METHODS: In this non-interventional study involving 49 sites across five countries in Southeast Asia and South Korea, 379 stable NVAF patients who switched from VKA therapy to dabigatran during routine clinical practice were recruited and followed up for 6 months. Treatment convenience and satisfaction were evaluated using Perception on Anticoagulant Treatment Questionnaire-2 (PACT-Q2). Through post hoc analysis, factors associated with improved treatment convenience scores at visit 2 were described.
RESULTS: Treatment convenience and satisfaction significantly improved after switching from VKAs to dabigatran at visit 2 and visit 3 (convenience: p<0.001 each vs baseline; satisfaction: p=0.0174 (visit 2), p=0.0004 (visit 3) compared with baseline). Factors predictive of higher (>80th percentile) response on treatment convenience were female sex, younger age (<75 years), higher baseline stroke risk, higher creatinine clearance and absence of concomitant hypertension, stroke or gastrointestinal diseases.
CONCLUSION: Dabigatran was associated with a significant improvement in treatment convenience and satisfaction after switching from VKAs when used for stroke prevention in NVAF patients from Southeast Asia and South Korea.
METHODS: Patients who received PF-SES were investigated in an unselected large-scale international, single-armed, multicenter, 'all comers' observational study. The primary endpoint was the 9-month target lesion revascularisation (TLR) rate, whereas secondary endpoints included the 9-month major adverse cardiac events (MACE) and procedural success rates. A priori defined subgroups such as patients with ACS, diabetes, lesion subsets and procedural characteristics relative to DAPT were investigated.
RESULTS: A total of 2877 patients of whom 1084 had ACS were treated with PF-SES (1.31±0.75 stents per patient). At 9 months, the accumulated overall TLR rate was 2.3% (58/2513). There was no significant difference between ACS and stable CAD (2.6% vs 2.1%, p=0.389). However, the overall MACE rate was 4.3% (108/2513) with a higher rate in patients with ACS when compared with the stable CAD subgroup (6.1%, 58/947 vs 3.2%, 50/1566, p<0.001).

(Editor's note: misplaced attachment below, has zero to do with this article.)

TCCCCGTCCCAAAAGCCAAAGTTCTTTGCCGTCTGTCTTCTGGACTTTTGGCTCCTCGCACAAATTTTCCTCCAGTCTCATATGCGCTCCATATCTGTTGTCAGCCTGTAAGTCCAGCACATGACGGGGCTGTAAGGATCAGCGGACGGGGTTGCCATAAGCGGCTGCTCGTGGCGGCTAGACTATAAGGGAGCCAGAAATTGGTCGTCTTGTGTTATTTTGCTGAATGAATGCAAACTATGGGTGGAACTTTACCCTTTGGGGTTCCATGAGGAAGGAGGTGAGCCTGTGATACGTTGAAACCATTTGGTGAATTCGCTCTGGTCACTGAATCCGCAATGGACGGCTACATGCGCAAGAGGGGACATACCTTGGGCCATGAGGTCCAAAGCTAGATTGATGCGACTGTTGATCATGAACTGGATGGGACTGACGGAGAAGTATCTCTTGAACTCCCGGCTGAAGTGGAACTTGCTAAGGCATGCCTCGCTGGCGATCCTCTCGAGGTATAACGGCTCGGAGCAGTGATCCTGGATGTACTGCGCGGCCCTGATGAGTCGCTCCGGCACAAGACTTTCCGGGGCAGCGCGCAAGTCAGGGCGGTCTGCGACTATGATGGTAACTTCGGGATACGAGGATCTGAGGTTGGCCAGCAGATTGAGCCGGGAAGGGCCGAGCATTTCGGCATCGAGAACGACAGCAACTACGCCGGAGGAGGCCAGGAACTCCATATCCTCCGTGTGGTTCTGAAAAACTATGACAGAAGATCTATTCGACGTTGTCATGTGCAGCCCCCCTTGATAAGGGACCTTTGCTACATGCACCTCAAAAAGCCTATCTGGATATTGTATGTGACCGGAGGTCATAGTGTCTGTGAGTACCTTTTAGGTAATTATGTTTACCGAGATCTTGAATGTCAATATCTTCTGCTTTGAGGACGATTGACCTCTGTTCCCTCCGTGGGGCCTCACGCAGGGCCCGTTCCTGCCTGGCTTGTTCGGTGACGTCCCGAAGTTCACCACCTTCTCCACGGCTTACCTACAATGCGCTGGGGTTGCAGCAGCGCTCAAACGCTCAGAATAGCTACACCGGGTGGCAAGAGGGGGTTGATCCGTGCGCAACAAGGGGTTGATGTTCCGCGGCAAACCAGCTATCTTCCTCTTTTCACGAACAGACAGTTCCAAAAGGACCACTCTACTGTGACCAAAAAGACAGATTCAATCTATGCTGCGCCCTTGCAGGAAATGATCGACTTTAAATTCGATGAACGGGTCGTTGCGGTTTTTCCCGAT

CONCLUSIONS: PF-SES angioplasty is safe and effective in the daily clinical routine with low rates of TLR and MACE in an unselected patient population. Our data are in agreement with prior clinical findings that extended DAPT duration beyond 6 months do not improve clinical outcomes in patients with stable CAD (ClinicalTrials.gov Identifier NCT02629575).
TRIAL REGISTRATION NUMBER: NCT02629575.
METHODS: Patients undergoing TAVR from eight countries were enrolled. In this retrospective analysis, we examined differences in characteristics, 30-day clinical outcomes and 1-year survival between female and male Asian patients.
RESULTS: Eight hundred and seventy-three patients (54.4% women) were included. Women were older, smaller and had less coronary artery and lung disease but tended to have higher logistic EuroSCOREs. Smaller prostheses were used more often in women. Major vascular complications occurred more frequently in women (5.5% vs 1.8%, p<0.01); however, 30-day stroke and mortality (women vs men: 1.5% vs 1.6%, p=0.95% and 4.3% vs 3.4%, p=0.48) were similar. Functional status improvement was significant and comparable between the sexes. Conduction disturbance and permanent pacemaker requirements (11.2% vs 9.0%, p=0.52) were also similar as was 1-year survival (women vs men: 85.6% vs 88.2%, p=0.25). The only predictors of 30-day mortality were major vascular injury in women and age in men.
CONCLUSIONS: Asian women had significantly smaller stature and anatomy with some differences in clinical profiles. Despite more frequent major vascular complications, women had similar 30-day stroke or mortality rates. Functional status improvement was significant and comparable between the sexes. Conduction disturbance and permanent pacemaker requirements were similar as was 1-year survival.